Into the wild again
19.08.2009 - 20.08.2009
From Homs we decided to head into the desert, into the wilds of Eastern Syria, away from civilization, away from the crowds. So we got a minibus to an unknown town eastwards, accompanied by looks that said 'why the hell are you going there' (exactly what we were looking for), we got out onto the main highway east and stuck out our arms.
It wasn't long before a tucker picked us up for a small distance until he had to turn off, leaving us under a motorway bridge, conveniently shaded from the baking sun. A few minutes later a man in a yellow fiat picked us up, and we raced into the desert. Little did we know this man, Abu Ahmad, was a complete nutter, drinking 13% strength beer (although he insisted he'd quit for ramadan), driving at 140 kmph and racing his friends that drove coaches, bringing us close to death more than once. He would spray himself with cologne to mask the heavy stench of alcohol in case the police stopped him, and asked me to take responsibility for the can if we were stopped. Eventually we got out of the car on a turn off in the middle of nowhere, and he started demanding ludicrous sums of money. We flat out refused, and the yellow fiat raced off into the distance.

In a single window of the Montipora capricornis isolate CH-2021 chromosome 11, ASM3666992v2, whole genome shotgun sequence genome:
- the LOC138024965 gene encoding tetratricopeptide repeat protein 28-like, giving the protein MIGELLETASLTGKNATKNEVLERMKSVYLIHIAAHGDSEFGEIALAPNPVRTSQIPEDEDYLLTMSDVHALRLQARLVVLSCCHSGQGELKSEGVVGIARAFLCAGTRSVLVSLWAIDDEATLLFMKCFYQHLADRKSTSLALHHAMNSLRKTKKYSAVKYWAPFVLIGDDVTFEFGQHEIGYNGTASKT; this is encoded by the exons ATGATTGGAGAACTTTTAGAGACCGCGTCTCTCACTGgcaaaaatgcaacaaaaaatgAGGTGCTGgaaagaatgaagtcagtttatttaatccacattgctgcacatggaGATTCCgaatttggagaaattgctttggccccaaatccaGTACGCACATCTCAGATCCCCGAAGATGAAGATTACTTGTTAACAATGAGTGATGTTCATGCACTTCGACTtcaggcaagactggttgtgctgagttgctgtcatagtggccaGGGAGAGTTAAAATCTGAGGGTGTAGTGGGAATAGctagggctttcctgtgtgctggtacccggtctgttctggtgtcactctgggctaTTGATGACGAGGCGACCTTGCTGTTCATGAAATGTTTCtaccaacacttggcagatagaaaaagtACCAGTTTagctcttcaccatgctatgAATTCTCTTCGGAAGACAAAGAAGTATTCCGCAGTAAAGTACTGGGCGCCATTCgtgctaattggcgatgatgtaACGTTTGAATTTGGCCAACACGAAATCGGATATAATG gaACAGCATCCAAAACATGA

This turn off we'd got to led to a place called Ar-Rasafeh, an old roman town that was heavily fortified as it was a defense post against the Persians, as well as a stopping point for caravans on the silk road. It is walled collection of ruins in the middle of the scorching desert, miles away from anything. To get there we had to wait for over an hour at a little truck stop 2km from the turn off, having been given tea by some locals, just waiting for any kind of vehicle to be going our way. Eventually a pick up obliged an we hopped on the back and went down an empty dusty road, amidst a completely empty, beige sun baked landscape.
Ar-Rasafeh was worth it though. Lonely and isolated, the church and a few building are still in okay condition. The Cisterns were by far the most impressive thing there though, massive underground vaults, with shafts of sunlight breaking through like lasers from holes above. We were alone for much of the time, until 2 robed Arabs mysteriously turned up, took some photos with us and promptly disappeared into the desert.
Then we got onto the road nearby that led to some sort of inhabited area and stuck our arms out again, throwing ourselves onto the winds of chance. Fortunately, we were soon picked up, and this began our 2 day Syrian Pharmacist adventure... (more to come)